NRI ASSEMBLY – Pre 04 2019

From EuroDIG Wiki
Jump to navigation Jump to search

18 June 2019 | 14:30-18:00 | YANGTZE 1 | Remote participation
Consolidated programme 2019 overview

Proposals assigned to this session: ID 105, 110, 147, 149 – list of all proposals as pdf

Session teaser

It is meanwhile a tradition that European National and Regional Internet Governance Initiatives (NRIs) are meeting at EuroDIG. Besides the opportunity to present the work of each NRI and the networking aspect this assembly also serve to identify tools and ways to increase the participation on a national level and to build a cooperation among NRIs in Europe. Therefore, we will focus on 2 main aspects:

  • Getting citizens on board
  • Start of an intersessional project

In addition, the EuroDIG Secretariat is interested to hear what a new EuroDIG website should offer in oder to create value for European NRIs.

Session description


14:00 - 14:15 / Who is in the room? - Tour de Table

14:15 - 15:30 / PART 1: Getting citizens on board
For this programme part we invited Missionspubliques an impact-driven consultancy (8 people) which works on improving governance by including ordinary citizens in the process of policymaking.


1. Who are you?

Missions Publiques is an impact-driven consultancy (8 people) which works at improving Governance by including ordinary citizens in the process of policymaking. We work on the Future of Internet (, autonomous mobility (, Uns’ 75th Anniversary (2020, in preparation) and Climate (COP26). We launch coalitions of global partners that design and roll-out massive deliberative face-to-face meetings in 120+ countries of world. We then push results in the policymaking process to have an impact and change the way governance works. We have a strong track record of global and international processes on climate, space, Biodiversity, Internet. Our partners include international organizations (UNESCO, UNFCCC, European Union, Council of Europe, European Space Agency, etc.), Governments (France, Germany, Swiss, Finnland, Morroko, Austria, Japan, etc.), Civil society organizations (Web Foundation, World Economic Forum, Internet Society, Wikimedia Foundation, etc.) and companies (Google, Mozilla, Airbus, Keolis, ENGIE, etc.).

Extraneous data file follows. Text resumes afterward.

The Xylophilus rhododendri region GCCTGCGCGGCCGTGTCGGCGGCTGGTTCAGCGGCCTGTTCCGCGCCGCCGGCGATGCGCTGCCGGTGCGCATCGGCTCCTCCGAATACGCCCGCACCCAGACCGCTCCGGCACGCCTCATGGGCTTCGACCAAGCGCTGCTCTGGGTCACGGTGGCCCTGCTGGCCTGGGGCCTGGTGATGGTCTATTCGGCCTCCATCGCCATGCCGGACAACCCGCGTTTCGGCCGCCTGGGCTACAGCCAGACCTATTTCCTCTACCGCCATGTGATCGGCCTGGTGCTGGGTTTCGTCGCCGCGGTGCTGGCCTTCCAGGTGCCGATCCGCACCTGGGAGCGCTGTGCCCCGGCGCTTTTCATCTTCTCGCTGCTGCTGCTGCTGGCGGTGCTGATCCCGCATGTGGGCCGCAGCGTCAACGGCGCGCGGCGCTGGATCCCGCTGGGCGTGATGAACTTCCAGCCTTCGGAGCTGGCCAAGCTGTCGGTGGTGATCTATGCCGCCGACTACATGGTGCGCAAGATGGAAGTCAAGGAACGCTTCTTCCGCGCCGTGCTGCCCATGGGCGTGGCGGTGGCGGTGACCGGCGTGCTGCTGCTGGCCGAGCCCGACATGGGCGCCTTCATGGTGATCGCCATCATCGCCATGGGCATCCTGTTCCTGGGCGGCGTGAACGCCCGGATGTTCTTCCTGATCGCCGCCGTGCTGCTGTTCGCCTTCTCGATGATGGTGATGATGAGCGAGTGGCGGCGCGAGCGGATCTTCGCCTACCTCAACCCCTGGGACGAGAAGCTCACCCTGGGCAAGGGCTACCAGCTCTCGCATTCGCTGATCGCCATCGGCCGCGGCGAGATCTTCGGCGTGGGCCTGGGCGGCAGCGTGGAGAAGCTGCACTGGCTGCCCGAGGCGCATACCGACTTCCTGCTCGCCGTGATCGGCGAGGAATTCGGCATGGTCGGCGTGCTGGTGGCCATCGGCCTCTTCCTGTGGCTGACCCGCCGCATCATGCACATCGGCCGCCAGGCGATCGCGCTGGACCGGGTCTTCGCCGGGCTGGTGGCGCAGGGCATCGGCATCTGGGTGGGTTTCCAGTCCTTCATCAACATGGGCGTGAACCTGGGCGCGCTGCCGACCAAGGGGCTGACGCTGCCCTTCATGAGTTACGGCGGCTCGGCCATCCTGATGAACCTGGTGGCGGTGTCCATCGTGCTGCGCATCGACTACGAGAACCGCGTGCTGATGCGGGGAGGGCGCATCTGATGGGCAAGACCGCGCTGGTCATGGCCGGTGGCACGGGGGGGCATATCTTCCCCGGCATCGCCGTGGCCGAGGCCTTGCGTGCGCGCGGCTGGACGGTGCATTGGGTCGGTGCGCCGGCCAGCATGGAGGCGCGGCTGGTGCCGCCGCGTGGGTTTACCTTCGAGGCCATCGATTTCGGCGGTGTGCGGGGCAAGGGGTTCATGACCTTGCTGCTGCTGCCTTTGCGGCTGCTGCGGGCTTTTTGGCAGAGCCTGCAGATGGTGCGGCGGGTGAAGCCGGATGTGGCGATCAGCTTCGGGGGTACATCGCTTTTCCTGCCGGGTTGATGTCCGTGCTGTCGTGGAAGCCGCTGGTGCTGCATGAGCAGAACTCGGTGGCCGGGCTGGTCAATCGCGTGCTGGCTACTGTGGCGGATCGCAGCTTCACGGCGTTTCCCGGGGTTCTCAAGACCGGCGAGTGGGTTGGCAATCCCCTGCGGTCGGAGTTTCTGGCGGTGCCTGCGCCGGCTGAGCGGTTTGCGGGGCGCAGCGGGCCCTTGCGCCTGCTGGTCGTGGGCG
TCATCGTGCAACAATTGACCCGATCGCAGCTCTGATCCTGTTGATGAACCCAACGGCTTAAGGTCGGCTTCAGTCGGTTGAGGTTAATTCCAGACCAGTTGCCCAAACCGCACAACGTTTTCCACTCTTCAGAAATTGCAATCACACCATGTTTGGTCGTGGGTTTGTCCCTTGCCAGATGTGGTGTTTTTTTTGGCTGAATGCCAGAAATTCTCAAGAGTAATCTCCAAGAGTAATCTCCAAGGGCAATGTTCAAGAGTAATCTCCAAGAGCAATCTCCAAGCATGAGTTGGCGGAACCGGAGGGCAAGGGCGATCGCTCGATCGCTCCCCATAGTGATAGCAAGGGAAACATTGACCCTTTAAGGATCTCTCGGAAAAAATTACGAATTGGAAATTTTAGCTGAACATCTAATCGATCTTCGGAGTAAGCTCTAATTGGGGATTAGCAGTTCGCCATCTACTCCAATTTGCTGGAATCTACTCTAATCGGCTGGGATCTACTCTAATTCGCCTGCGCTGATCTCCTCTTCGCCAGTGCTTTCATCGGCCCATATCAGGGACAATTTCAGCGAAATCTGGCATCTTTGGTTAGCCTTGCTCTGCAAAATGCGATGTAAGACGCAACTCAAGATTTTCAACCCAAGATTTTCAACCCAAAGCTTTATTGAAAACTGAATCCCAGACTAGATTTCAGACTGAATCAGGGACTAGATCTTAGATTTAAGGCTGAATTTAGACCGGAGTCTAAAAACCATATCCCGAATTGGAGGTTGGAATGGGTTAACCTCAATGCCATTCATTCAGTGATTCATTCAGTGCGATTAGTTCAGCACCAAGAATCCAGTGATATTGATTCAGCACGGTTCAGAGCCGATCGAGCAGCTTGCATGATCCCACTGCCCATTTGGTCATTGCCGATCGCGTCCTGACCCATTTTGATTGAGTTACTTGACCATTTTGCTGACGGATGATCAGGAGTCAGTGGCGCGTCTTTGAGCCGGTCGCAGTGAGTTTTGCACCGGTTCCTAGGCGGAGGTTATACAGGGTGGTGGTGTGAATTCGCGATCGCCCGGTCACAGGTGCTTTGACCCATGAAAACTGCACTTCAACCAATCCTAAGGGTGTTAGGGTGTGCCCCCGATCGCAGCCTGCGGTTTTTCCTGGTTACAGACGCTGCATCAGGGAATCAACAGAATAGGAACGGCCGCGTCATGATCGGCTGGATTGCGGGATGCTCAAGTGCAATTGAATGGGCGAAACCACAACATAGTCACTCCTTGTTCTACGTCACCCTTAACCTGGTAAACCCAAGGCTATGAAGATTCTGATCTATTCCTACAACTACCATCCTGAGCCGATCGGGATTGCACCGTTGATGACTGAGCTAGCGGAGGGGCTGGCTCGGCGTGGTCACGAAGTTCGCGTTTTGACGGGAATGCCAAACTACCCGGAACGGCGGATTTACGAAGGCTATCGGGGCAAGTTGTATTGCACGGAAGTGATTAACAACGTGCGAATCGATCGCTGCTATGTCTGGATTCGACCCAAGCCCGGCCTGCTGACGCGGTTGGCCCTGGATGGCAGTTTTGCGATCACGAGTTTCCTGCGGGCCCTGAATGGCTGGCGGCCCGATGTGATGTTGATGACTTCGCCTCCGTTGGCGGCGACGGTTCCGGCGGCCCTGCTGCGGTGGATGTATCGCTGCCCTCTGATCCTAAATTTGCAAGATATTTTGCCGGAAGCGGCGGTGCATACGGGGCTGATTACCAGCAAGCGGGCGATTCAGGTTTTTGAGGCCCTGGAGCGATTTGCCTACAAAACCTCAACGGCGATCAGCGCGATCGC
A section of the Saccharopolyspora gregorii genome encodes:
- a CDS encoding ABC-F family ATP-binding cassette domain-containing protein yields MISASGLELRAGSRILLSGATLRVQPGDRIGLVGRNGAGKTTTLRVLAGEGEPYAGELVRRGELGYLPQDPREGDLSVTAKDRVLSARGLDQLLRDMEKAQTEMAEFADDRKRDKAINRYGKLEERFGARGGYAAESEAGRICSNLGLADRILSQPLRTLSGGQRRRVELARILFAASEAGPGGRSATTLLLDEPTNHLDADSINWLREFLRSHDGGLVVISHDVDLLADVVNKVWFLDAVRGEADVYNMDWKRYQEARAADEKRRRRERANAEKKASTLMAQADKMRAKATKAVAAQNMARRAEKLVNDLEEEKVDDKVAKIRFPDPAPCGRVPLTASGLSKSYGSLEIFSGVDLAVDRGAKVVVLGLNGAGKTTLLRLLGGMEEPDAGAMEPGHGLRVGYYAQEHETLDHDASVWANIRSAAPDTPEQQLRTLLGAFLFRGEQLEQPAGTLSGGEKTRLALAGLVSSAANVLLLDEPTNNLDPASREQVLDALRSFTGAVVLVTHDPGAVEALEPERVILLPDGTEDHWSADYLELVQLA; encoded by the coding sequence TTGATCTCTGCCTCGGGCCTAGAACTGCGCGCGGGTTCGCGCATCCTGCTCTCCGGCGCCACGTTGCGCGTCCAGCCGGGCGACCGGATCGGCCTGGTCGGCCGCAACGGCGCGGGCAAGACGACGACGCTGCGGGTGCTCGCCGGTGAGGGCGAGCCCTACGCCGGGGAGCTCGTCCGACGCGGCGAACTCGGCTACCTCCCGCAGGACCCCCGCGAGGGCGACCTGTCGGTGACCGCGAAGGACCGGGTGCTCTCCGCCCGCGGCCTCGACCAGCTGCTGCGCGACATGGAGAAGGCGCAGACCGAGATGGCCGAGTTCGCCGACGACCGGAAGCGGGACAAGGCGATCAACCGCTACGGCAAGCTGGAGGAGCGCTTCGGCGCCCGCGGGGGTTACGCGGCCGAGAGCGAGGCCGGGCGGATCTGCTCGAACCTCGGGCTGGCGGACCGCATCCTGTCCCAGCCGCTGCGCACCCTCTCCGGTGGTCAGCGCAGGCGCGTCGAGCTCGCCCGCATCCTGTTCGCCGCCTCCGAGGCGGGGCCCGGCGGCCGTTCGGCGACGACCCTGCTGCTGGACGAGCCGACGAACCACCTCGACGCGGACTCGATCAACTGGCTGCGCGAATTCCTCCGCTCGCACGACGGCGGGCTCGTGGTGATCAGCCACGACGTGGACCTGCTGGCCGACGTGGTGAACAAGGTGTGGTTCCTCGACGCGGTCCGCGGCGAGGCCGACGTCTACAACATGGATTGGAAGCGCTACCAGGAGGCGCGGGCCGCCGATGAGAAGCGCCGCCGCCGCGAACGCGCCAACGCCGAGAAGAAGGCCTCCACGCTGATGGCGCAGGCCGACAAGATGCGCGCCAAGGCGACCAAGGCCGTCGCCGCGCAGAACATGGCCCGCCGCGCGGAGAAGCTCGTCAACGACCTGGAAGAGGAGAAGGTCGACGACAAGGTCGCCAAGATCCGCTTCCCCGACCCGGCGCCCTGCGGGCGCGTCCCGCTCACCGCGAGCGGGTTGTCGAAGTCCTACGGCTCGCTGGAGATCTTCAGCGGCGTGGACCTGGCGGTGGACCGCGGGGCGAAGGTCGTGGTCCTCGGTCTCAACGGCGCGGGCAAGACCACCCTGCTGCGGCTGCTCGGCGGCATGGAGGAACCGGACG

2. What is your concept?

Humanity deserves and asks for better governance. Both citizens and decisions makers are ready. By using such new forms of non-partisan political dialogue, decisions become more in tune with the complexity of our age, more legitimate and more sustainable. Decisions makers gain in legitimacy, insights and transparency. Citizens enter the realm of the complexity of global decision making and are included in policy making. This interaction strengthens them both. Our concept is opening a channel of dialogue between ordinary citizens and decision makers through the implementation of massive deliberative processes.

3. Where you see synergies to be created with NRIs?

The Global Citizens’ Debate on the future of Internet would highly benefit from NRIs’ experience, as much as our project could be high value for you. All stakeholders active in the field of digitalization and internet governance say that citizens need to be involved. However, no one has proposed a global, credible and affordable process until now. We offer a sound process in the context of global interest. The UN is putting the topic on the agenda at the highest level (a High-level panel). Besides, as the IGF 2018’s host did, this year IGF’s host is linking his hospitality with the desire to improve global governance of Internet; there is a huge window of opportunity in 2019. Our project will allow us to discuss together on the best ways to discuss with governments and other stakeholders thanks to a high-quality set of data and strategic views based on a democratic and legitimate process. You will share the stage with activists, governments, companies in a context where trust will be nourished by the protocol. Deliberative processes are “trust proxies” that create an environment of fact-based discussion. They are good predictors of future opinion of the general population and policy makers because they look at the future situation and not the current one. They allow for complex, more nuanced answers that will help you understand the trends to come.